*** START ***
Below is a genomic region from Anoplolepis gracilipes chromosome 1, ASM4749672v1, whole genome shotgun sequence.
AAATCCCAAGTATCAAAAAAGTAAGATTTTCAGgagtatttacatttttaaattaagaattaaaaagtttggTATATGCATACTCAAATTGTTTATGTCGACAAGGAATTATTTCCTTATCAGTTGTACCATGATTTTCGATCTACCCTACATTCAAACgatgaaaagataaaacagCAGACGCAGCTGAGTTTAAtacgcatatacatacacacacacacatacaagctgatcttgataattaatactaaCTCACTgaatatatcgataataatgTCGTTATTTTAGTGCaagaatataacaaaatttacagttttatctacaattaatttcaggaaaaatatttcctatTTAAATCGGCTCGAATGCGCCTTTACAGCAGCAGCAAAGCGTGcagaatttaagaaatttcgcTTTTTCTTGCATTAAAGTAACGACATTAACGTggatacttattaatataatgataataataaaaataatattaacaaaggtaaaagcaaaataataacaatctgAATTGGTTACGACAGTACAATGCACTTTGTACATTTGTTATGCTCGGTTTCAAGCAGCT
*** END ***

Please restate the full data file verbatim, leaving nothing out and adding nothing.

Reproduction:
Below is a genomic region from Anoplolepis gracilipes chromosome 1, ASM4749672v1, whole genome shotgun sequence.
AAATCCCAAGTATCAAAAAAGTAAGATTTTCAGgagtatttacatttttaaattaagaattaaaaagtttggTATATGCATACTCAAATTGTTTATGTCGACAAGGAATTATTTCCTTATCAGTTGTACCATGATTTTCGATCTACCCTACATTCAAACgatgaaaagataaaacagCAGACGCAGCTGAGTTTAAtacgcatatacatacacacacacacatacaagctgatcttgataattaatactaaCTCACTgaatatatcgataataatgTCGTTATTTTAGTGCaagaatataacaaaatttacagttttatctacaattaatttcaggaaaaatatttcctatTTAAATCGGCTCGAATGCGCCTTTACAGCAGCAGCAAAGCGTGcagaatttaagaaatttcgcTTTTTCTTGCATTAAAGTAACGACATTAACGTggatacttattaatataatgataataataaaaataatattaacaaaggtaaaagcaaaataataacaatctgAATTGGTTACGACAGTACAATGCACTTTGTACATTTGTTATGCTCGGTTTCAAGCAGCT